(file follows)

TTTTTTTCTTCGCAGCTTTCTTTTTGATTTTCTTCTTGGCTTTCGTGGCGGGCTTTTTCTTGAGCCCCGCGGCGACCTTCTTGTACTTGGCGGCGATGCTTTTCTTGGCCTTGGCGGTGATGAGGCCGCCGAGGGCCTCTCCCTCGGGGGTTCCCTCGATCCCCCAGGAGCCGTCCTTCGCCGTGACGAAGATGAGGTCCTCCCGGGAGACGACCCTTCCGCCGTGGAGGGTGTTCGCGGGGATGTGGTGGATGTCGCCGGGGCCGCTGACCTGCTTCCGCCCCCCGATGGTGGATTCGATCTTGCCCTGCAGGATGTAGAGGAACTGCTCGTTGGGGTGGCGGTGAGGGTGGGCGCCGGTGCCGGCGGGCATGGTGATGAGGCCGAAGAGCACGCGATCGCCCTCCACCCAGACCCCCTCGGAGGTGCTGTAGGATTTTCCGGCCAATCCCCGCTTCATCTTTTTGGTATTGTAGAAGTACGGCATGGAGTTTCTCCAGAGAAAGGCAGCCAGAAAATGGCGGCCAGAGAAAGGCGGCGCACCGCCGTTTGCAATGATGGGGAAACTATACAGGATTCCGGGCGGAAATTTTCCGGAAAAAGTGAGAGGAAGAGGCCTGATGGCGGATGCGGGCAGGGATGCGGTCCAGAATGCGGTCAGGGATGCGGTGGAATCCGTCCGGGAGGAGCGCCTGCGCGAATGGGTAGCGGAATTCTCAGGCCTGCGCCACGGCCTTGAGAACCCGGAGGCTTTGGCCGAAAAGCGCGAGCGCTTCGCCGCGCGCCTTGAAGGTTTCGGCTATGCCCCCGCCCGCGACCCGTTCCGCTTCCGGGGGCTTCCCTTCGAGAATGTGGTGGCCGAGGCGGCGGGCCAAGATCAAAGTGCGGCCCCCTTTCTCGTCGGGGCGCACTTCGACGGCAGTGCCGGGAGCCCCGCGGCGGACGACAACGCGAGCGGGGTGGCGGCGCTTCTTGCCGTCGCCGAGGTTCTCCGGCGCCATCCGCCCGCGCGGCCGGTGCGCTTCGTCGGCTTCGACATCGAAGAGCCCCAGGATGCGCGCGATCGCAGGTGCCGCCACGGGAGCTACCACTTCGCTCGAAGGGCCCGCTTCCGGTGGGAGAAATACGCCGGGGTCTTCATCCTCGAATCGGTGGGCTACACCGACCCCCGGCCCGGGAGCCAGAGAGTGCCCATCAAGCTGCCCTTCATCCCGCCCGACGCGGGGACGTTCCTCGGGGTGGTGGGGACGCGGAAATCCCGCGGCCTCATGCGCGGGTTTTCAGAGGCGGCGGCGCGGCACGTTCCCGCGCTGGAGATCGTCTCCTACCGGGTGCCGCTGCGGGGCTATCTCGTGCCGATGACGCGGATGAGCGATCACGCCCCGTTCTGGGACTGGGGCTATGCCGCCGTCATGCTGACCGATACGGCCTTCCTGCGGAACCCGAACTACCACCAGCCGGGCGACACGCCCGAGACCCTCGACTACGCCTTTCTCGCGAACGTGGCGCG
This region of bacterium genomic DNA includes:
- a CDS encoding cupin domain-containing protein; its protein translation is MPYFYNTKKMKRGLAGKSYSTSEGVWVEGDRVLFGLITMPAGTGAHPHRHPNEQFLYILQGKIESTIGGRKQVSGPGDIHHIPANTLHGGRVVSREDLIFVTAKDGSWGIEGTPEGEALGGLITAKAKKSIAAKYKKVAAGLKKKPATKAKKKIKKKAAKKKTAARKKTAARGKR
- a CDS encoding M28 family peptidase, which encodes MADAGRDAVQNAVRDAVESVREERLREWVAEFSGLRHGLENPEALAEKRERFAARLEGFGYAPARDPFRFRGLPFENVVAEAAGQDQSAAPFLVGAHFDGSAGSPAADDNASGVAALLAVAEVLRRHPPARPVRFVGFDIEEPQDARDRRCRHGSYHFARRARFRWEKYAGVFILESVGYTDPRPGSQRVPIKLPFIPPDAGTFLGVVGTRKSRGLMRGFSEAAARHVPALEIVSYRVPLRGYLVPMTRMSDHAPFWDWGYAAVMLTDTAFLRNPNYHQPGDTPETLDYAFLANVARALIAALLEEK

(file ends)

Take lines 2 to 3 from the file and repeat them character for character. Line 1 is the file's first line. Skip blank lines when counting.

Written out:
This region of bacterium genomic DNA includes:
- a CDS encoding cupin domain-containing protein; its protein translation is MPYFYNTKKMKRGLAGKSYSTSEGVWVEGDRVLFGLITMPAGTGAHPHRHPNEQFLYILQGKIESTIGGRKQVSGPGDIHHIPANTLHGGRVVSREDLIFVTAKDGSWGIEGTPEGEALGGLITAKAKKSIAAKYKKVAAGLKKKPATKAKKKIKKKAAKKKTAARKKTAARGKR